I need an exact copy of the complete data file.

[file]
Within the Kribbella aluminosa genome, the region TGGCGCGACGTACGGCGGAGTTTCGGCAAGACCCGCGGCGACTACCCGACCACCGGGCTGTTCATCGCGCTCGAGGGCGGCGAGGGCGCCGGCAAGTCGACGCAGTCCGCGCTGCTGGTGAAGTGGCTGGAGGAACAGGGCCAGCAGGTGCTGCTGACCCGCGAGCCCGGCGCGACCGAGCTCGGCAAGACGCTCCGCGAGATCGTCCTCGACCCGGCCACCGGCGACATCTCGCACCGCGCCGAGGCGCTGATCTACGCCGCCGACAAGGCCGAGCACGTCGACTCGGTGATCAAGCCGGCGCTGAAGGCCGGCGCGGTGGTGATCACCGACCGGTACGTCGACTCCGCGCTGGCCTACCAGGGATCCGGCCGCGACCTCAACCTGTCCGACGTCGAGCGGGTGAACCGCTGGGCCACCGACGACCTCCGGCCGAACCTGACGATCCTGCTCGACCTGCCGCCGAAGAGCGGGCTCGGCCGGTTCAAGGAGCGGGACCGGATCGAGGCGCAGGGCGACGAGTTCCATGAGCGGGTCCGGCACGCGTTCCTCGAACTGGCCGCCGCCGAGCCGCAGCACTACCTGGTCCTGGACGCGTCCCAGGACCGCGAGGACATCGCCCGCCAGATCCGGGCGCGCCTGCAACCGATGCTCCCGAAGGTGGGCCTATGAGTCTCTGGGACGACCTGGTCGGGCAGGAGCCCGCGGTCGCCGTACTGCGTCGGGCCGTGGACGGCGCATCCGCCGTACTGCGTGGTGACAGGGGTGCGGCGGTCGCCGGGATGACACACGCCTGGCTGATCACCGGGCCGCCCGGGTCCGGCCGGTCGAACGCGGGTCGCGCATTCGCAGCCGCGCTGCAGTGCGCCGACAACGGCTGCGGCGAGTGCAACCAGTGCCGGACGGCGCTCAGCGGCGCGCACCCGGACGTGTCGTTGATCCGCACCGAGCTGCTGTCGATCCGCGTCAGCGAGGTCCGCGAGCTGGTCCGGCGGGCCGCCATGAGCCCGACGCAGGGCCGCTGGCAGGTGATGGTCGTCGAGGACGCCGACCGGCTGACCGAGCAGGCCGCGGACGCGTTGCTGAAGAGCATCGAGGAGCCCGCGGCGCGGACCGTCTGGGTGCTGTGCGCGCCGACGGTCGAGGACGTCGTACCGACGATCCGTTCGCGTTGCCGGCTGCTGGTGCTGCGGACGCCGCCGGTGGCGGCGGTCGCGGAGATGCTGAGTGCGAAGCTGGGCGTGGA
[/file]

Within the Kribbella aluminosa genome, the region TGGCGCGACGTACGGCGGAGTTTCGGCAAGACCCGCGGCGACTACCCGACCACCGGGCTGTTCATCGCGCTCGAGGGCGGCGAGGGCGCCGGCAAGTCGACGCAGTCCGCGCTGCTGGTGAAGTGGCTGGAGGAACAGGGCCAGCAGGTGCTGCTGACCCGCGAGCCCGGCGCGACCGAGCTCGGCAAGACGCTCCGCGAGATCGTCCTCGACCCGGCCACCGGCGACATCTCGCACCGCGCCGAGGCGCTGATCTACGCCGCCGACAAGGCCGAGCACGTCGACTCGGTGATCAAGCCGGCGCTGAAGGCCGGCGCGGTGGTGATCACCGACCGGTACGTCGACTCCGCGCTGGCCTACCAGGGATCCGGCCGCGACCTCAACCTGTCCGACGTCGAGCGGGTGAACCGCTGGGCCACCGACGACCTCCGGCCGAACCTGACGATCCTGCTCGACCTGCCGCCGAAGAGCGGGCTCGGCCGGTTCAAGGAGCGGGACCGGATCGAGGCGCAGGGCGACGAGTTCCATGAGCGGGTCCGGCACGCGTTCCTCGAACTGGCCGCCGCCGAGCCGCAGCACTACCTGGTCCTGGACGCGTCCCAGGACCGCGAGGACATCGCCCGCCAGATCCGGGCGCGCCTGCAACCGATGCTCCCGAAGGTGGGCCTATGAGTCTCTGGGACGACCTGGTCGGGCAGGAGCCCGCGGTCGCCGTACTGCGTCGGGCCGTGGACGGCGCATCCGCCGTACTGCGTGGTGACAGGGGTGCGGCGGTCGCCGGGATGACACACGCCTGGCTGATCACCGGGCCGCCCGGGTCCGGCCGGTCGAACGCGGGTCGCGCATTCGCAGCCGCGCTGCAGTGCGCCGACAACGGCTGCGGCGAGTGCAACCAGTGCCGGACGGCGCTCAGCGGCGCGCACCCGGACGTGTCGTTGATCCGCACCGAGCTGCTGTCGATCCGCGTCAGCGAGGTCCGCGAGCTGGTCCGGCGGGCCGCCATGAGCCCGACGCAGGGCCGCTGGCAGGTGATGGTCGTCGAGGACGCCGACCGGCTGACCGAGCAGGCCGCGGACGCGTTGCTGAAGAGCATCGAGGAGCCCGCGGCGCGGACCGTCTGGGTGCTGTGCGCGCCGACGGTCGAGGACGTCGTACCGACGATCCGTTCGCGTTGCCGGCTGCTGGTGCTGCGGACGCCGCCGGTGGCGGCGGTCGCGGAGATGCTGAGTGCGAAGCTGGGCGTGGA